backtop


Print 99 comment(s) - last by Pythias.. on Sep 13 at 7:27 AM

Consumers get $180 million in Microsoft settlement, lawyers get $75 million

Microsoft has settled its long-running antitrust case in Iowa. The lawsuit, which was initially filed in 2000, claimed that Microsoft was involved in anticompetitive business practices which in turn resulted in higher prices for consumers.

The lead plaintiffs in the case, Des Moines lawyer Roxanne Conlin and Minneapolis lawyer Richard Hagstrom will receive $75 million in legal fee and expenses as a result of the settlement -- a record for the state of Iowa.

The $75 million in fees represent a bill rate of $575 an hour for each of the 150 lawyers, clerks and paralegals involved in the case. Over a seven year period, 117,000 hours were logged in relation to the case. The individual rate for Conlin and Hagstrom works out to $1,072 dollars per hour. The payout for the two lawyers also includes a 43 percent risk premium which was approved by a Polk County district judge.

While the lawyers will receive $75 million, Iowans will receive $179.95 million -- $330 million was originally requested. Microsoft will dish out $10, $16, $25 and $29 respectively for Word/Works/Home Essential, Windows/DOS, Excel and Office. Individual consumers can claim up to $200 without a proof of purchase, however, any amount exceeding $200 must be backed with supporting documentation.

Iowa consumers will receive their settlements in checks from Microsoft while businesses and government bodies will receive pay vouchers.

Some Iowans aren't happy with the settlements they are receiving in relation to the payout reserved for lawyer fees. "How in the name of all that is sacred can you even imagine that to be equitable?" inquired Parkersburg resident Betty Klingenbord. "I also do not like how this makes Iowa look. Where will these lawsuits end?"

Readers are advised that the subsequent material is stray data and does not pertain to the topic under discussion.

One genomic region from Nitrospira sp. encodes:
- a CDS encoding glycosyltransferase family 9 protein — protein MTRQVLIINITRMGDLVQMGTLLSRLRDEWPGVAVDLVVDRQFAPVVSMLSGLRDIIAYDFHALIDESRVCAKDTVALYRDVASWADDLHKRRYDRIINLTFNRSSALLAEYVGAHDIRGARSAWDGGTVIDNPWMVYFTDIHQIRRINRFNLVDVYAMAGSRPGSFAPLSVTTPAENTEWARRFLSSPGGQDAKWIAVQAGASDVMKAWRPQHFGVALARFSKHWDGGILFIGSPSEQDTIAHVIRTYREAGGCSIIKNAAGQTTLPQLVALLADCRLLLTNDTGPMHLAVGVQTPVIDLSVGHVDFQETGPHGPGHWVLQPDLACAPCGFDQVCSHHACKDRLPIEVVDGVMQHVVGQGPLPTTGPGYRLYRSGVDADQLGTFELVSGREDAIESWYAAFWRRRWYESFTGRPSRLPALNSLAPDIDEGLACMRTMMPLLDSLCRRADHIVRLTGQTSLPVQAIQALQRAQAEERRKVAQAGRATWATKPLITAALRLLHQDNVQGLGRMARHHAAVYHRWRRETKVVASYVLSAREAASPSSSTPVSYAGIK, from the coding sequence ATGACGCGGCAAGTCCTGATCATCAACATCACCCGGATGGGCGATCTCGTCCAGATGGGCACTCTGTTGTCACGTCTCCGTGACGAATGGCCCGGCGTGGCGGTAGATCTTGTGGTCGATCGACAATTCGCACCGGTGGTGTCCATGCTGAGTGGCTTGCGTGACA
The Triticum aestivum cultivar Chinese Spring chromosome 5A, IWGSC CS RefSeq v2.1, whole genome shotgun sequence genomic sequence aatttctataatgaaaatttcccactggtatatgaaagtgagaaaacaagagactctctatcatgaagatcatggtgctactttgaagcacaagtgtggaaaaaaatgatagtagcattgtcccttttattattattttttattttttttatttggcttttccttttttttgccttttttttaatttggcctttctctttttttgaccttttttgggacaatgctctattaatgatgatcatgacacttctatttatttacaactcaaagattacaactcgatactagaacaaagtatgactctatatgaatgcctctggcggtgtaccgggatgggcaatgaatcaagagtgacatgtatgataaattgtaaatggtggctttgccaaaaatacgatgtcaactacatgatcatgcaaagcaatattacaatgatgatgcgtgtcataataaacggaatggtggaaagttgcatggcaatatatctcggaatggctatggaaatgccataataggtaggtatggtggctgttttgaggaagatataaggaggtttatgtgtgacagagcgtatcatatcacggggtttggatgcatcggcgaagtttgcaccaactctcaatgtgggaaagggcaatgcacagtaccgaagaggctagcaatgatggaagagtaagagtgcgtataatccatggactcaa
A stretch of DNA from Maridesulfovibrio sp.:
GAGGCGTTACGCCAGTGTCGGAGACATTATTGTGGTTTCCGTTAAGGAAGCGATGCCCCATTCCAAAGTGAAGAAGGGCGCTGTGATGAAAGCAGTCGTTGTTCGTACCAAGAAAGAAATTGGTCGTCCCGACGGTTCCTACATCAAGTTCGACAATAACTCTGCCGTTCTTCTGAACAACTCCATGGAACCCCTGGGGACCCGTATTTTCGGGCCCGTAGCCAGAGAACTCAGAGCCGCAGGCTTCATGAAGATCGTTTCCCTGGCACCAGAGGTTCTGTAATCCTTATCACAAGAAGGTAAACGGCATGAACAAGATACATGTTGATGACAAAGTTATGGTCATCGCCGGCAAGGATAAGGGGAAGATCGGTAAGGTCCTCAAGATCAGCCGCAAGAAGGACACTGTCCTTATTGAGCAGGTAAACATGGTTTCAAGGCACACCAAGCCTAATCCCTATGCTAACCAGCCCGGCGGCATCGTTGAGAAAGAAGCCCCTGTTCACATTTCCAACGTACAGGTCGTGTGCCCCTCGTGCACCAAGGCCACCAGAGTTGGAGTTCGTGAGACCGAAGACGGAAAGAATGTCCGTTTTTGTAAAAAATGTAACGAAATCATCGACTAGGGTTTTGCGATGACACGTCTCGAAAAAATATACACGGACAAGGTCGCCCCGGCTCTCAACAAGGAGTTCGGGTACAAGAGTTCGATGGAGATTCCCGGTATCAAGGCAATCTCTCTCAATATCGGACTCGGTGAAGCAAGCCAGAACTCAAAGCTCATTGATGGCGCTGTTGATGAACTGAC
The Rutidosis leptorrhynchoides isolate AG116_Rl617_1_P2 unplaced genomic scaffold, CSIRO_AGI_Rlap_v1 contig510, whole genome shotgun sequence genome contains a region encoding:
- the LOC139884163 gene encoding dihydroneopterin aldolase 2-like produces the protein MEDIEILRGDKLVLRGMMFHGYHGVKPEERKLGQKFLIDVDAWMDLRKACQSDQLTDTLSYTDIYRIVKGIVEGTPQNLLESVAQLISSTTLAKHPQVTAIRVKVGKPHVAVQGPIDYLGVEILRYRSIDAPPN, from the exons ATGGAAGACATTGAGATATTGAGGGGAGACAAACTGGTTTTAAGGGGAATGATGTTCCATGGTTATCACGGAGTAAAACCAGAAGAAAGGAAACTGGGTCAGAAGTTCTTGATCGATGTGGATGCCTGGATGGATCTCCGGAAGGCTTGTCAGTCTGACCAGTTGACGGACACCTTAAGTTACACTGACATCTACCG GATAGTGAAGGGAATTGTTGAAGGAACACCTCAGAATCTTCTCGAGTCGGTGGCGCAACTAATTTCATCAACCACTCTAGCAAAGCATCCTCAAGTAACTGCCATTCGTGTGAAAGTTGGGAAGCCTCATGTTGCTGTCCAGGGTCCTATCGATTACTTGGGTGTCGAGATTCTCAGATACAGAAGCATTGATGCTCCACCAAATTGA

The settlement covers Iowans who purchased Microsoft software between May 18, 1994 and June 30, 2006. Customers who wish to receive their reimbursements from Microsoft must do so before the December 14 deadline.



Comments     Threshold


This article is over a month old, voting and posting comments is disabled

RE: Hrm....
By TomZ on 9/4/2007 2:20:22 PM , Rating: 2
If you want to change the system, you have to work within the system. By buying a car from another company that offers a non-A/C variant, or by special-ordering a car without A/C, then you are sending your vote to the market to have that "non-option" more readily available. If a significant number of like-minded customers do the same thing, then change will happen.

From a practical standpoint, at least in the U.S., I think most people believe that AC is a worthwhile investment, which is why most dealerships order most of thier cars with it. I live in Michigan, and I would never have a car without it, and I can't imagine the climate in any of the lower 48 is such that AC wouldn't add a lot of value, not to mention resale value.


RE: Hrm....
By Blight AC on 9/6/2007 1:56:15 PM , Rating: 2
Or, you know, I could just sue them later on, in a State vs Vehicle Manufacture/Dealer case... even though I've been using the A/C anyhow. Isn't that the American way. :P


"This week I got an iPhone. This weekend I got four chargers so I can keep it charged everywhere I go and a land line so I can actually make phone calls." -- Facebook CEO Mark Zuckerberg











botimage
Copyright 2014 DailyTech LLC. - RSS Feed | Advertise | About Us | Ethics | FAQ | Terms, Conditions & Privacy Information | Kristopher Kubicki